Neil Before Jane
The father wound and first dates
My junior year of high school, I visited the library and searched through phone books of various big cities for my goddamn father’s name. Seated with a stack of the books at a table inside the main branch of the New York Public Library, I located a Daniel Gluckman in Washington D.C. Could it even be the same man? Surely, there must be other Daniel Gluckmans in the world.
I believed I could escape from my grandmother, mother and sister into a kind of pleasant and dreamy detachment. My girlfriend, Daphne, and I lived in the Williamsburg Section of Brooklyn. No direct bus or subway line existed between our place on Havemeyer Street and my mother in Park Slope, or my grandmother in Brooklyn Heights or my sister in Manhattan. I believed I’d found a kind of refuge. I could collect my unemployment checks and sleep late and linger over a coffee at some hipster café up on Bedford Avenue and see my family only if and when I felt ready.
"Neil," I said.
"I'm Heather," she said, and smiled at me.
“Where would you take a first date?” Heather asked. She had a slight space in between her two front teeth, no wider than a baseball card, which added to her charm. There was a tattoo of a three-dimensional box on her shoulder.
“Probably to a bowling alley or a stock car race,” I joked.
And she laughed, and shook my hand and told me a few things about her life. She claimed to be a painter. Days, she worked as hairdresser in an expensive salon, and nights she did her artwork.
“I’m all about freedom of expression,” Heather said.
“What does that box mean on your shoulder?” I asked.
“Oh, I got that by accident when I was drunk one night."
I paid the bill, and we walked a few blocks to her apartment building. We climbed up a wooden staircase, and then through a metal door. Her place was decorated with her paintings, which all looked basically the same -- canvas after canvas filled with three-dimensional boxes. Boxes overlapped boxes, boxes existed inside other boxes, and boxes existed adjacent to, under, over, within other boxes. They were all done in the same dark pencil.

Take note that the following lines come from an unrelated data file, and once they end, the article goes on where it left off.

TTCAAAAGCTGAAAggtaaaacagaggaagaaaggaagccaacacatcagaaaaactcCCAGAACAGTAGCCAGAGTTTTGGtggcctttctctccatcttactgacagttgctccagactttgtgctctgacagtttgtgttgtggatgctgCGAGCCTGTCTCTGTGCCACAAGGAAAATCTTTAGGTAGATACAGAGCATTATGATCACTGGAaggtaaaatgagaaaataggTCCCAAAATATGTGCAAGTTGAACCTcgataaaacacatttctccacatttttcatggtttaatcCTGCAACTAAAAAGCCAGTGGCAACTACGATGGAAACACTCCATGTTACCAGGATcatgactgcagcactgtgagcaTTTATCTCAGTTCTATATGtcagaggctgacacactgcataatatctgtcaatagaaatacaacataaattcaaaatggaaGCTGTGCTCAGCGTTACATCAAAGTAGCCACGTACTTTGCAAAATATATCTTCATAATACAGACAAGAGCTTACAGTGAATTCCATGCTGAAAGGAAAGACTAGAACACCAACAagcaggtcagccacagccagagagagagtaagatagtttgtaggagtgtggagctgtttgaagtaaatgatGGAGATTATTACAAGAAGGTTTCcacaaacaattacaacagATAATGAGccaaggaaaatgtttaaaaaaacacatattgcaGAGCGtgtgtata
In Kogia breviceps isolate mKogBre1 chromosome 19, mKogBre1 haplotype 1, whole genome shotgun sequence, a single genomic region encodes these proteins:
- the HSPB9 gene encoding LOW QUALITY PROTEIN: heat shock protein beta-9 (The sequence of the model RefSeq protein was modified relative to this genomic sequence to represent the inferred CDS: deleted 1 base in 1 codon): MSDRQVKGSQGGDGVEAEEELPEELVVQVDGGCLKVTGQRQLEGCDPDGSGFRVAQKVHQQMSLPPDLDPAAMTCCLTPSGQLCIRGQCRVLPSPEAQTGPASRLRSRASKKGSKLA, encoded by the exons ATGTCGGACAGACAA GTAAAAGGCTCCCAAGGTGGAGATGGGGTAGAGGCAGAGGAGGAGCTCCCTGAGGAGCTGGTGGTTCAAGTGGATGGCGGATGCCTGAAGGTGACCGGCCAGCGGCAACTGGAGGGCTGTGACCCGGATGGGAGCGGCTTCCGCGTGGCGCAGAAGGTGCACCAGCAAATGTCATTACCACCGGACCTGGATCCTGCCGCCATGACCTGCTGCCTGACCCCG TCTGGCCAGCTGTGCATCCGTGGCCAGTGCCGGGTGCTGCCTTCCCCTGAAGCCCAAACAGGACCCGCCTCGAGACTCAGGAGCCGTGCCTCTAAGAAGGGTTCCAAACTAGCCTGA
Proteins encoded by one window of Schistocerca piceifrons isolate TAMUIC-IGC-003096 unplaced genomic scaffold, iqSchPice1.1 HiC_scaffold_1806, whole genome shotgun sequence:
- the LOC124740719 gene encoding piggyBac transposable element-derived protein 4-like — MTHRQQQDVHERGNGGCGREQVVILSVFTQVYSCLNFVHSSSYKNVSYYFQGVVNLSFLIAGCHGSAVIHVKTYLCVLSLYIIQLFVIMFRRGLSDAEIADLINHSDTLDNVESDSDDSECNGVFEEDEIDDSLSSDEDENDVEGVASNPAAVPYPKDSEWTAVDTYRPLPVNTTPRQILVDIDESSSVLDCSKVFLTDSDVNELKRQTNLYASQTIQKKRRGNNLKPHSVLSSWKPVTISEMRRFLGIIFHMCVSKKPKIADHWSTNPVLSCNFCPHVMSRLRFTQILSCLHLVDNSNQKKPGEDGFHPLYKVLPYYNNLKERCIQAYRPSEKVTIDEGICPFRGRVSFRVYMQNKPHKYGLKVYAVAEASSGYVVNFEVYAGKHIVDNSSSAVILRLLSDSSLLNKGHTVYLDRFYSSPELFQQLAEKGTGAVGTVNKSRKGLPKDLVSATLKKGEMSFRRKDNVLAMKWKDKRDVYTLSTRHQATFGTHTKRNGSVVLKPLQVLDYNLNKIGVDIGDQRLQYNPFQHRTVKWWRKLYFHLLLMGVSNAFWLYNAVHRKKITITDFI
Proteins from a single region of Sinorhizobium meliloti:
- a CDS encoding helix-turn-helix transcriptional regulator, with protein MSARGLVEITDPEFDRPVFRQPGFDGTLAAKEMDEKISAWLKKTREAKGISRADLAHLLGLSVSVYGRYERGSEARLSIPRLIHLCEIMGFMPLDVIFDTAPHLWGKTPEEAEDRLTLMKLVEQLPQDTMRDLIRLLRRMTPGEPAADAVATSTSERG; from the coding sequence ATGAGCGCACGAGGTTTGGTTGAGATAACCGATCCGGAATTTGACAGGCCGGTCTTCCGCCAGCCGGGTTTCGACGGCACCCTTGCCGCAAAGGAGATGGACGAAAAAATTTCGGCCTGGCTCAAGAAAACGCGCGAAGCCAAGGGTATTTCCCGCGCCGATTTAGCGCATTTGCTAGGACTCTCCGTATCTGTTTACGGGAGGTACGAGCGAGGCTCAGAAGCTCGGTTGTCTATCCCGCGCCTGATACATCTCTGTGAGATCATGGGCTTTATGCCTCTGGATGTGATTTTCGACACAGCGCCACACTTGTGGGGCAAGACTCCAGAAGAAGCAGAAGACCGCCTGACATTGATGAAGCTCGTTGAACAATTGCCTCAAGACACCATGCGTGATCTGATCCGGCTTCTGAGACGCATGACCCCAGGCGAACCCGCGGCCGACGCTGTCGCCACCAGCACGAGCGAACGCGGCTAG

“Let’s create something,” Heather said.
She went to a stereo in the corner of the room and flipped a switch, and the room filled with Gregorian chanting. Above the stereo, tapped to the wall with masking tape, a hand-written sign read, ‘Only those who care about you can hear when you are quiet.' I recognized the quote. Daphne had it written inside one of her drawing journals.
She motioned for me to sit at a table in the center of the room littered with various kinds of paints, and then handed me a sheet of sketch paper, and smiled. She set to work on something, drawing with a pencil, and it didn’t take long to see what she was up to: more three-dimensional boxes.
I dipped the brush into a dish of orange paint, moved it across the paper without trying to create anything in particular. I painted an orange blob, an amorphous creature. I dotted it with two dark eyes and a nose.
“What are you making?” Heather asked.
“Myself,” I said.
“That’s probably all you ever think of,” she said.
Doug has published fiction online with Narrative Magazine, Necessary Fiction, Medium, and LiteratureForLife.net. He also published with the print journals Rosebud, Sonora Review, and South Dakota Review. He just completed his first novel, The Pen Salesman. The stories here on Catapult are part of a collection of stories about the same New York family.
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